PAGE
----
The formal objects and operators of a data model are generally abstract in nature and form a language in which real world situations may be expressed. Generally such languages are intended to be mapped into computing constructs, easing the transition from the real world, to the abstract and finally to the computer. This process requires the identification of key concepts within a specific real-world domain (as seen through the eyes of an expert) and an expression of their interactions using the data modelÍs conceptual objects and operators. In this sense, a data model may be seen as a tool kit composed of concepts, operators, and their rules of behavior, all used to describe some real world phenomenon for computing purposes. In its most abstract sense a data model provides the logical framework in which the real world may be described for computing.
However, there exist many possible levels of examination in this process. At one level it can be described as a rigorous, abstract notation for describing some real world domain (i.e., geologic maps). On another level, it can be seen as a way of organizing and manipulating data pertaining to the real world domain at the physical level of the computer, in terms of bytes, records and files. Both perspectives are commonly referred to as a type of data model. Hence, the term data model is often used to describe the product of a modeling process, usually as a database design for a particular real world domain, as well as the method and rules of abstraction used to generate such representations of reality. For instance, it is not uncommon to speak of geometric data models or geological data models -- these are each abstractions containing domain-specific concepts and rules. In another sense, however, the computing paradigm in which the models are formed, be it relational, object-oriented, or some other, is also a data model (of a data model) as it describes how the domain models are created and how their architecture behaves.
In some cases the domain specific model is called a database model (Burrough 1992; Teory 1988), as database design is the ultimate purpose at hand. This notion of the model being directly expressed as a database design may be attributed to the seminal work of Codd on relational databases (Codd 1970), which has caused data modeling to become linked with database design. As a result, the relational data model has become the standard example of a data model.
This initial notion of a data model providing a conceptual framework as well as a logical mapping into computing constructs has been under review for some time. Computationally driven frameworks that are expressed as an algebra with mathematical operators, as in the relational model, are seen as being generally insufficient in expressing many semantic relationships between data. Because of this, conceptual models utilize semantically richer, often non-mathematical operators. However, this results in their translation to computing environments being more complex or impossible to implement with commercial systems.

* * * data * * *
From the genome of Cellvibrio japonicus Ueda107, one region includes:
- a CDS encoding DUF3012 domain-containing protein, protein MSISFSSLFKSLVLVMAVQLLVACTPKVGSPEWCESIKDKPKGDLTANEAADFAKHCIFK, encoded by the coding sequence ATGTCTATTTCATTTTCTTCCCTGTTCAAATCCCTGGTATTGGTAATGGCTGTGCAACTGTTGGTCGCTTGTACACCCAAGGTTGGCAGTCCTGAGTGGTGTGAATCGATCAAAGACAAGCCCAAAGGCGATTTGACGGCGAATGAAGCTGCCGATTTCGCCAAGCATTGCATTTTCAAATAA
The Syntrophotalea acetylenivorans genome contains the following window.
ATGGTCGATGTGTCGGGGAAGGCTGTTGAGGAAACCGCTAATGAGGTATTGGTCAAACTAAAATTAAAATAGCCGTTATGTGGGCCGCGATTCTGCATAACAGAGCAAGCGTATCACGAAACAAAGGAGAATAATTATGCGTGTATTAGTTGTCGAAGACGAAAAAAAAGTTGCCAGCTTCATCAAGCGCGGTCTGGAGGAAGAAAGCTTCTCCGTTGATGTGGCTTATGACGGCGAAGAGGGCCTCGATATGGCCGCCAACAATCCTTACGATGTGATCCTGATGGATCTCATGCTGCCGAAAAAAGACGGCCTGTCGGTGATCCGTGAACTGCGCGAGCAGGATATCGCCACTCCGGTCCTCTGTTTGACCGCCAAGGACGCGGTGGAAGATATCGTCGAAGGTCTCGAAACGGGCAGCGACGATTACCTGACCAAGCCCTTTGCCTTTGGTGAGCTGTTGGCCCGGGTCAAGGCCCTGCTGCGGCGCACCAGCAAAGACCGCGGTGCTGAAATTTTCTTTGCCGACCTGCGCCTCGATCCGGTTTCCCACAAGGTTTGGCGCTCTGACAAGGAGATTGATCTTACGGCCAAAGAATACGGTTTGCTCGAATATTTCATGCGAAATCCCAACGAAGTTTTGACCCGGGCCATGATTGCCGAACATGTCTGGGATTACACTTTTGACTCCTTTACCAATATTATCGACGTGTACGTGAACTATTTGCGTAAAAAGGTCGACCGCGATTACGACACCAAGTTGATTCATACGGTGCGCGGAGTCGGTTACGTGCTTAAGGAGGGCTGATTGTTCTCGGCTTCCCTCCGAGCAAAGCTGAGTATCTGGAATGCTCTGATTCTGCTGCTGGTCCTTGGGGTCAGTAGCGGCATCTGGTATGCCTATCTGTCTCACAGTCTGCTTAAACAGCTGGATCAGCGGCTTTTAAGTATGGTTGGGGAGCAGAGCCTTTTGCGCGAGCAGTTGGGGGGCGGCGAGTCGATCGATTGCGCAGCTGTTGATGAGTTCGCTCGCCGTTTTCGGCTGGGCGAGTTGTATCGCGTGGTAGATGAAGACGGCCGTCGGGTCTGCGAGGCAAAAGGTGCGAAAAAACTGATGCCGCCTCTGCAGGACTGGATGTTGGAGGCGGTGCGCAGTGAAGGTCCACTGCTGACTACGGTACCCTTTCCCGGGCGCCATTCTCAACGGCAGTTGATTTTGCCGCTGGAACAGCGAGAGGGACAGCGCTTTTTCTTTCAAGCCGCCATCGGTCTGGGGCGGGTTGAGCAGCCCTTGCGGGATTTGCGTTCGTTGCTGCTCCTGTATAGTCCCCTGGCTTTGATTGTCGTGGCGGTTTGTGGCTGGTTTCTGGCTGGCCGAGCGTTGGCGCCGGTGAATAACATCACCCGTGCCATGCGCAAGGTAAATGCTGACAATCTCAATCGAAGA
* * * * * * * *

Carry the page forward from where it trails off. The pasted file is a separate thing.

The results of a modeling process must ultimately be applied in a computing environment, be it spatial (GIS -- Geographical Information System), or non-spatial (RDBMS -- Relational Database Systems, Object-Oriented Database Systems), or both. Before this can occur a model must first minutely and exactly describe the type and behavior of the information to be managed by the database. This process usually involves the undertaking of requirements analysis and database modeling, resulting in a particular database design for a given subject area and set of data. The needs are identified during the requirement analysis, and these in turn lead to the identification of critical concepts, their interactions, and other implementation criteria, all of which constitute the database model. It is important to design and populate the database for optimum querying, both in terms of conceptual completeness as well as performance efficiency: a bad database design can result in slow, incomplete, or incorrect responses. Database models are usually described at the three levels of conceptual, logical, and physical models (Frank 1992). Once a design is formulated it can be programmed within a database system, the resultant database can be populated with data, and finally, the database becomes useful for thematic querying.
Burrough, P.A., 1992, Are GIS data structures too simple-minded?: Computers and Geosciences, v. 18., no. 4., p.395-400.
Codd, E.F., 1970, A relational model of data for large shared data banks: CACM 13, no. 6.
Codd, E.F., 1980, Data models in database management: Proc. Workshop on Data Abstraction, Databases, and Conceptual Modeling, Pingree Park, Colorado, June 1980.
Frank, A.U., 1992, Spatial concepts, geometric data models, and geometric data structures: Computers and Geosciences, vol. 18., no. 4., p.409-417.
Teory, T.J., 1988, Database modeling and design -- the fundamental principles, second edition; Morgan Kaufmann, San Francisco, CA, 277 p.